Over the past two years, drug policy reform has become one of the top issues on PCG’s agenda. For those who might wonder why, I offer the following comment of David Simon, producer of the celebrated television series The Wire in an April 2009 interview with Bill Moyers:
"The people most affected by this (the war on drugs) are black and brown and poor. It’s the abandoned inner cores of our urban areas… We pretend to educate the kids. We pretend that we’re actually including them in the American ideal, but we’re not…. These are really the excess people in America — our economy doesn’t need them."
"Capitalism is the only engine credible enough to generate mass wealth. But if everybody’s not benefiting on some level and if you don’t have a sense of shared purpose, national purpose, then all it is is a pyramid scheme. All it is, is — who’s standing on top of whose throat?"
An unfair assessment? Hardly.
Initiated under Richard Nixon in 1971 as an alternative to the War on Poverty, the "War on Drugs" has turned the United States into a prisoner nation. At any given moment, one of every 32 Americans is under the jurisdiction of the criminal justice system. Our per capita figure exceeds any other nation.
The impact on minorities, especially African Americans, is shameful and frightening: one study shows that a black male born in 1991 has a 29 percent chance of spending time in prison at some point in his life. More African Americans enter the justice system than enter college. Leaving prison with a felony on their records, they face a society that offers little hope of "a second chance." More than 50% are re-incarcerated within three years.
Two years ago, the Board of Protestants for the Common Good called for "the redirection of public policies, at every level of government, toward the treatment of all forms of substance abuse as a public health challenge."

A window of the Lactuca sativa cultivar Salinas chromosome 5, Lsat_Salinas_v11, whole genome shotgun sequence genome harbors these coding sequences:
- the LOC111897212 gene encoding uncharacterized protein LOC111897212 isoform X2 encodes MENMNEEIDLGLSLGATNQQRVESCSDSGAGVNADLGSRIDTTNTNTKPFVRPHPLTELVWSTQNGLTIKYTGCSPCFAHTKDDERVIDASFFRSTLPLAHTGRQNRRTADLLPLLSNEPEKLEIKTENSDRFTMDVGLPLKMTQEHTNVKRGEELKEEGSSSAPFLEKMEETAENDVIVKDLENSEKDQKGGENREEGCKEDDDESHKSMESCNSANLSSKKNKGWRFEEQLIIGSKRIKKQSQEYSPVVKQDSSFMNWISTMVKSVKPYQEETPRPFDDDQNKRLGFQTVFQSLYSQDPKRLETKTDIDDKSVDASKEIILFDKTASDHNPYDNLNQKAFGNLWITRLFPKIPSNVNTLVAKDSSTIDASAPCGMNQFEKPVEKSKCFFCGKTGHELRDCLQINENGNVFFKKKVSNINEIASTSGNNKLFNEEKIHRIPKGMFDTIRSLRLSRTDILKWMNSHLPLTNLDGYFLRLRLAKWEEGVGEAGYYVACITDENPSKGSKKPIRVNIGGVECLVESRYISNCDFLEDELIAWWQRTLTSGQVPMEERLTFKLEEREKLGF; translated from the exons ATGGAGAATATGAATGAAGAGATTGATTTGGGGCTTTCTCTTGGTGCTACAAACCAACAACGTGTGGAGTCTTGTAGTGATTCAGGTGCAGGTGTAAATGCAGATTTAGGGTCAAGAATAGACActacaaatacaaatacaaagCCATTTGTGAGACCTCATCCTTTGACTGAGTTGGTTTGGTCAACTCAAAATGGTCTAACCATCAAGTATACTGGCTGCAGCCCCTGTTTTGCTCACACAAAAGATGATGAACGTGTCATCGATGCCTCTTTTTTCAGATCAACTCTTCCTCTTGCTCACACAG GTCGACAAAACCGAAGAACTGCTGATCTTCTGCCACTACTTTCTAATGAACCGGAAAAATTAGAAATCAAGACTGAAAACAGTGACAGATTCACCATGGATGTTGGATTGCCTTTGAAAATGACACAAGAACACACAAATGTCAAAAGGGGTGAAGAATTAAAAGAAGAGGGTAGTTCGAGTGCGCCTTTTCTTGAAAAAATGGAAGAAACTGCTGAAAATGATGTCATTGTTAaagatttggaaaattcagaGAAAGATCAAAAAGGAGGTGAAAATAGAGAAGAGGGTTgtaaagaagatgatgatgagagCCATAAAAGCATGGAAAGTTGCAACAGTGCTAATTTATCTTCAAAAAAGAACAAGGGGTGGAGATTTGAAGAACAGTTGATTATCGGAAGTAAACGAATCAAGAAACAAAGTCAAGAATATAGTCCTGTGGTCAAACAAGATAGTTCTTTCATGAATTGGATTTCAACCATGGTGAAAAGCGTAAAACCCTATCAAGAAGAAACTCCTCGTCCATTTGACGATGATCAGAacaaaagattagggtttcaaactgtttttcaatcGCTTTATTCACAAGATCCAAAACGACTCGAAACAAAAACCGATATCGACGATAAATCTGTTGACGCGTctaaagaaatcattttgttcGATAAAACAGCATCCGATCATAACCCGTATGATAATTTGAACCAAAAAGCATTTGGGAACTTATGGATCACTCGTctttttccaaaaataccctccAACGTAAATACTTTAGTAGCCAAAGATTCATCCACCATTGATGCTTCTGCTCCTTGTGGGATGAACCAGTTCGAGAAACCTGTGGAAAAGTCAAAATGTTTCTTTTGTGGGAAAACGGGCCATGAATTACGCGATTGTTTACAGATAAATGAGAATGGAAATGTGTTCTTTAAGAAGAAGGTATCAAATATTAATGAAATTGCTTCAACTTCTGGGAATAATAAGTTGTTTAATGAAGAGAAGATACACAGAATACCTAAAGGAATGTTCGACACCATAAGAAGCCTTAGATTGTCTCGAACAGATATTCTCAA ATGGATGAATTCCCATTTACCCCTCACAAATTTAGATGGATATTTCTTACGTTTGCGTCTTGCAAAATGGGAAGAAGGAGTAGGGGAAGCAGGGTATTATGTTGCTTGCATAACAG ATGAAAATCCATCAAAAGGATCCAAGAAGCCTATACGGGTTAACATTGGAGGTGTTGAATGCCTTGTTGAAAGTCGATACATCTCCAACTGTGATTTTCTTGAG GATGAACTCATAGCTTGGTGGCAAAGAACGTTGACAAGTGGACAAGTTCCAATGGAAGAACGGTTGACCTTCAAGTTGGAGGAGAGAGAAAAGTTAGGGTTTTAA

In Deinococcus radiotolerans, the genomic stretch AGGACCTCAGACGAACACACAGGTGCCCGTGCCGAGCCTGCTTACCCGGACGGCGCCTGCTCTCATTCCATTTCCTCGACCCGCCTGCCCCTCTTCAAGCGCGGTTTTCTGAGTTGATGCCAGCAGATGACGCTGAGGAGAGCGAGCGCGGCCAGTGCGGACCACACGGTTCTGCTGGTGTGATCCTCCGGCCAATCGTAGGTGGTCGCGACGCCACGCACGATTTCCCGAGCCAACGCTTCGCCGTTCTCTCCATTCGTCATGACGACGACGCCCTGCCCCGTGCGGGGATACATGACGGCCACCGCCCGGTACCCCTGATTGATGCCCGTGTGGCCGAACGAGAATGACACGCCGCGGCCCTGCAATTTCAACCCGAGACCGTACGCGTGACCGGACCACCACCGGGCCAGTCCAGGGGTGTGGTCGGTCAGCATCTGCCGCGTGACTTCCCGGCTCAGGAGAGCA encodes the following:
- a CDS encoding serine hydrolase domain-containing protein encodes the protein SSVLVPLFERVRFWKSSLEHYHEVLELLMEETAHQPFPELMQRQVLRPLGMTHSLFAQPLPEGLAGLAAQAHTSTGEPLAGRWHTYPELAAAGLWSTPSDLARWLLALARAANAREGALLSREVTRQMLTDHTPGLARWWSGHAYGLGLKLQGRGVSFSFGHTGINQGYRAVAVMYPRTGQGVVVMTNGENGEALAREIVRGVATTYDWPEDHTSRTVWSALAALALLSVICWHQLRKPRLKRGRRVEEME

Such a seismic change in national and state policy will not be won in a single year. But in this Advent season 2009, there is hope.
PCG staff this year are taking the lead in supporting HB 4222, the Substance Abuse and Crime Prevention Act. This legislation, first introduced in the Illinois House last year, provides that any person convicted of a "‘nonviolent drug possession offense" receive probation and the opportunity for drug treatment rather than prison.
The bill is modeled on California’s Proposition 36, which passed in November 2000. The precedent is promising. In its first five years, the new law resulted in more than 140,000 individuals receiving treatment instead of prison or jail time. The number in prison for drug possession offenses decreased by 32% and saved California over $500 million dollars in reduced prison construction and incarceration costs.
The "War on Drugs" did not create a racial underclass in American society but it has made it worse, much worse. Perhaps there is the possibility of atonement if all of us work together to reverse the damage in the months and years ahead. We will keep you apprised of the steps you can take as the General Assembly reconvenes in January, 2010.